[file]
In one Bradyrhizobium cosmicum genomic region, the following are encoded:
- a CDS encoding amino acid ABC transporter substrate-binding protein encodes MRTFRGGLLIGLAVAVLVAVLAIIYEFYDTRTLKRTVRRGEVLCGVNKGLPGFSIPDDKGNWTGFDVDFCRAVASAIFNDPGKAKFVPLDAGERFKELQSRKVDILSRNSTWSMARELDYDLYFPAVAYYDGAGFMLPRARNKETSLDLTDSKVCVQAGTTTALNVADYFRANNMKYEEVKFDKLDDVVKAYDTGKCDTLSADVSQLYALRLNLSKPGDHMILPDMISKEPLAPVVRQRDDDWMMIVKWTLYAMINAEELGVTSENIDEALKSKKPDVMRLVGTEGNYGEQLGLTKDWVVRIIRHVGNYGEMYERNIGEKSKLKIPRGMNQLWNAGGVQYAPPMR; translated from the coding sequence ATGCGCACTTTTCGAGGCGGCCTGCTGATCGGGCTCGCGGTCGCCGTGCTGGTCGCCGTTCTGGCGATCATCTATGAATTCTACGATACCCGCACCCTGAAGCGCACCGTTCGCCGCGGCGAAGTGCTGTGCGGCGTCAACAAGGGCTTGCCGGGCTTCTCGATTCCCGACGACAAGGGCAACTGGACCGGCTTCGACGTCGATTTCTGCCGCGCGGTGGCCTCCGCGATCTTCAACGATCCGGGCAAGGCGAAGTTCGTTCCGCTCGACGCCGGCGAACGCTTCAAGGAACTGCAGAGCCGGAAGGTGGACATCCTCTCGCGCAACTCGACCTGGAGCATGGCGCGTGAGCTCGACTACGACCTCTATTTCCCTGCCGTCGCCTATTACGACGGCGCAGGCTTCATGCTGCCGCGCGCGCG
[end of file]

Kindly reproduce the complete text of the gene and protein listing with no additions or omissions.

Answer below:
In one Bradyrhizobium cosmicum genomic region, the following are encoded:
- a CDS encoding amino acid ABC transporter substrate-binding protein encodes MRTFRGGLLIGLAVAVLVAVLAIIYEFYDTRTLKRTVRRGEVLCGVNKGLPGFSIPDDKGNWTGFDVDFCRAVASAIFNDPGKAKFVPLDAGERFKELQSRKVDILSRNSTWSMARELDYDLYFPAVAYYDGAGFMLPRARNKETSLDLTDSKVCVQAGTTTALNVADYFRANNMKYEEVKFDKLDDVVKAYDTGKCDTLSADVSQLYALRLNLSKPGDHMILPDMISKEPLAPVVRQRDDDWMMIVKWTLYAMINAEELGVTSENIDEALKSKKPDVMRLVGTEGNYGEQLGLTKDWVVRIIRHVGNYGEMYERNIGEKSKLKIPRGMNQLWNAGGVQYAPPMR; translated from the coding sequence ATGCGCACTTTTCGAGGCGGCCTGCTGATCGGGCTCGCGGTCGCCGTGCTGGTCGCCGTTCTGGCGATCATCTATGAATTCTACGATACCCGCACCCTGAAGCGCACCGTTCGCCGCGGCGAAGTGCTGTGCGGCGTCAACAAGGGCTTGCCGGGCTTCTCGATTCCCGACGACAAGGGCAACTGGACCGGCTTCGACGTCGATTTCTGCCGCGCGGTGGCCTCCGCGATCTTCAACGATCCGGGCAAGGCGAAGTTCGTTCCGCTCGACGCCGGCGAACGCTTCAAGGAACTGCAGAGCCGGAAGGTGGACATCCTCTCGCGCAACTCGACCTGGAGCATGGCGCGTGAGCTCGACTACGACCTCTATTTCCCTGCCGTCGCCTATTACGACGGCGCAGGCTTCATGCTGCCGCGCGCGCG